By on October 10, 2011

 

 

TTAC commentator sastexan writes:

Sajeev,

You proved yourself smart by changing over to the older rod shift transmission linkage on your Cougar SVT. My shift cables are broken again – although this time probably due to the 1st mechanic’s ineptitude and unwillingness to finish the job he started and align it correctly. The end that attaches to the shifter is worn out so the shifter keeps popping off the cable end – which was interesting to reconnect while I was driving in stop and go traffic on the (in)famous Washington Beltway. Unfortunately, the plastic insert on the Contour cables is not replaceable – the only way to fix it is to replace the entire cable set – which is a giant PITA. Oh well.

I also talked to Terry Haines, the transmission guy – if you haven’t heard of him before, he’s a former Ford engineer who has his own shop now, mostly working on MTX75 transmissions. He rebuilt my transmission at 100k, upgraded the shift forks, put in a quaife, replaced two syncros that were going bad. He walked me through the procedure to replace the shift cables (more than I can handle) and we also discussed why the Duratec V6s are puking rods – he unequivocally believes that it is due to the powdered metal connecting rods Ford started using around ’97 – he said that some spec must have changed because earlier Duratec have no con rod issues. In his teardown of motors, he said all the ones that have thrown rods had nothing to do with oil starvation – it all had to do with the con rods stretching out of spec and causing spun bearings then snapping the con rods. He also said SVT engines are more susceptible, due to higher compression and typically harder lives. And he said that the 3L upgrades everyone is doing has the same con rods and is just as at risk – Ford just ignored the problem in the Duratec.
Since you have plans for your Cougar, thought you would be interested in this line of thinking.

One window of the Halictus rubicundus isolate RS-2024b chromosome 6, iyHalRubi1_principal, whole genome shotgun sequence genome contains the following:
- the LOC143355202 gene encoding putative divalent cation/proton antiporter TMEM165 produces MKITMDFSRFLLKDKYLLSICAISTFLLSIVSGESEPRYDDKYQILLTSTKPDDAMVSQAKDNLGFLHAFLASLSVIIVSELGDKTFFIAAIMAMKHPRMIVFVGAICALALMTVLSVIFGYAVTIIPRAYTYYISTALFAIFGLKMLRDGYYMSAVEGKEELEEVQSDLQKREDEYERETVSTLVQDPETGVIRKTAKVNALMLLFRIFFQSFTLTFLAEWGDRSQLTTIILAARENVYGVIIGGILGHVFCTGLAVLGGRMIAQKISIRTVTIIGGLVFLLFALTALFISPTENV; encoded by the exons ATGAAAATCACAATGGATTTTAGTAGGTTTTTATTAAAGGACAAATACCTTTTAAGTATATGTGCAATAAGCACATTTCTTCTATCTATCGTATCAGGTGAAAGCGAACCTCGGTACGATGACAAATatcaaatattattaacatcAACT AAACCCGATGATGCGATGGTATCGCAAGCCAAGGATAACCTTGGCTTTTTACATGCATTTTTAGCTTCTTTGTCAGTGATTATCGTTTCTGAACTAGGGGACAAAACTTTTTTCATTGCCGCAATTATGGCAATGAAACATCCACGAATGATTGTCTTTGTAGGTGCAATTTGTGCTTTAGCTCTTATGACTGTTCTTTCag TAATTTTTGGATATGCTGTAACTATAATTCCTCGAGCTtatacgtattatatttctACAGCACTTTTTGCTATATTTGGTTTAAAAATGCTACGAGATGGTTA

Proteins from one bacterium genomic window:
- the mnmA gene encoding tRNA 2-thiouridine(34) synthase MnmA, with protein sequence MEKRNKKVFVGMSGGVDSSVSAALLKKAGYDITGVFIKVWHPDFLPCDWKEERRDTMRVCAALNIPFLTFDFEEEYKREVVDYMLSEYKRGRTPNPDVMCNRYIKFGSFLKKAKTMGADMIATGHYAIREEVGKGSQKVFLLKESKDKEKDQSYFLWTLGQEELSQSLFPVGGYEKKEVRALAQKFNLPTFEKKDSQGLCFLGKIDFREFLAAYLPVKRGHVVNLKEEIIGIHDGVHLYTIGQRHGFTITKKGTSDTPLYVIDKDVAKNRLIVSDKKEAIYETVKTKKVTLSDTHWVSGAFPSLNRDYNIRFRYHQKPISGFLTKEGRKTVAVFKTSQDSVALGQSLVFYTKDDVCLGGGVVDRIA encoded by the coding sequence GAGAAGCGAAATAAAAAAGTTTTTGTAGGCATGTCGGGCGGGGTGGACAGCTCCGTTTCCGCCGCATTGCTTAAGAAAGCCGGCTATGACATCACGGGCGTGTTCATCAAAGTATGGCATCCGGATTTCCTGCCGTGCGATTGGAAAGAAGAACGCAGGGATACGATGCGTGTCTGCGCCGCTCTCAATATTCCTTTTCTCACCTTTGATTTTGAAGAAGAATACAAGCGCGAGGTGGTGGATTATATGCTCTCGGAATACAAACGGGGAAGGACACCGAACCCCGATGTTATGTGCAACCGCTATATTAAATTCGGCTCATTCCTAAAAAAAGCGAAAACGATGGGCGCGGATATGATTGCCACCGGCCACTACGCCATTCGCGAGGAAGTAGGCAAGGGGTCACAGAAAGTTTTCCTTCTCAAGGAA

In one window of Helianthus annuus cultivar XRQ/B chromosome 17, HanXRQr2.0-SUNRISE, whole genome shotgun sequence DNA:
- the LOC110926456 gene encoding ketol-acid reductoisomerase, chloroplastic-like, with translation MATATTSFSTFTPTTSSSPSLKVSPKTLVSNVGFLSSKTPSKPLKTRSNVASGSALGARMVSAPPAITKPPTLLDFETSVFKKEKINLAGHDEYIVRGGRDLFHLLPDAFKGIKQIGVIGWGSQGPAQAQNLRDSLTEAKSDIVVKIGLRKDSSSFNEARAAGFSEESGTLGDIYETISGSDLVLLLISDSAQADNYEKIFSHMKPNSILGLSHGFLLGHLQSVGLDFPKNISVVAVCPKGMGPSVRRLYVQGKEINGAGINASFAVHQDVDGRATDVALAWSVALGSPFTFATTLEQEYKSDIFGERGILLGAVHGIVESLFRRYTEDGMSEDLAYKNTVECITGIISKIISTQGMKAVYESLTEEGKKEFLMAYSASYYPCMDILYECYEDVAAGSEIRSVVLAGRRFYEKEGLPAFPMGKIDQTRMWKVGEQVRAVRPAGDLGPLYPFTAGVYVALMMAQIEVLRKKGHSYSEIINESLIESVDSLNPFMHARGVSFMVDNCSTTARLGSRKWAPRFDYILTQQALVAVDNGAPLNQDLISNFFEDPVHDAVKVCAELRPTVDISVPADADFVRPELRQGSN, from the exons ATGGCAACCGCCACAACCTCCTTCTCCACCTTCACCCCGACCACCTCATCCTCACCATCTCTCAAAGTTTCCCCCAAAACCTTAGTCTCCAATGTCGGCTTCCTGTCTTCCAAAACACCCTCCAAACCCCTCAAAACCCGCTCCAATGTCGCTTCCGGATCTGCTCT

Sajeev answers:

Thanks for the heads up on Mr. Haines’ theory: it’s a direct contradiction to what I heard about bits of catalyst from the “pre-cats” in the exhaust getting sucked up, from a bad design of catalytic converter/exhaust manifold.

Either way, that’s just faaan-frickin-tastic.

I have yet to “buy back” my Cougar from Luke, the central Texas Ford Contour genius and all around cool cat. Even if he did put a Hello Kitty tailpipe on it, which implies I now have “Girl power” combined with the same connecting rod worries that decommissioned this Cougar in the first place?

It’s all good, because this Cougar will never be a daily driver. It’s a sleeper with quite a well sorted chassis that even Clarkson rather enjoyed. More to the point, the 3.0L Duratec swap fixes the only problem both myself and Clarkson felt: a lack of balls on this kitty. Try 250-ish horses, put down through that solid rod-shift transaxle and a Quaife diff.

I visited the Cougar last year, drove it around the block just to feel the catnip. SHO-nuff, this Cougar will hunt. There’s reasonable low end, with a smooth (and torque-steer light) powerband that screams all the way to 7000rpm like any other Contour SVT. Except with something approaching 12:1 compression, which sounds absolutely thrilling with every run to redline: I could really put the hurt on unsuspecting racers in this ride. Me likey everything about this plan…except the Hello Kitty Tailpipe.

Back to your points: old cars are such a pain in the ass! Granted the numerous cases of Duratec V6 failures are unfair to the thousands of people in Dearborn that made the rather awesome American Mondeo—and the rest of us who enjoyed them—there’s still the matter of driving a complicated car well past its “expiration date.” In general, bad stuff happens. Some dude won’t rebuild your tranny right, and the cables get fubar’d. And there you are on the beltway fixing your ride, hoping for the best.

It. Never. Ends. So when are you sidelining it and getting a more trustworthy daily driver?

Bonus! A Piston Slap Nugget of Wisdom:

The Contour/Cougar/Mondeo is proof of two things. First, some cars win our hearts and minds…even if they didn’t do their job, ahem, as well as planned. Second, they will get better with age, if they aren’t driven as primary transportation.

Send your queries to sajeev@thetruthaboutcars.com . Spare no details and ask for a speedy resolution if you’re in a hurry.

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32 Comments on “Piston Slap: Hello Kitty! Contouring the American Mondeo’s future?...”


  • avatar

    Took my Contour to Terry Haines, who was very aware of the precat problem that killed its engine. This and the above-mentioned con rod issue are not mutually exclusive.

    I’ve since learned that the Contour’s truly fatal weakness is its wiring harness. Apparently they’re now disintegrating, and no replacements are available.

    • 0 avatar
      supremebrougham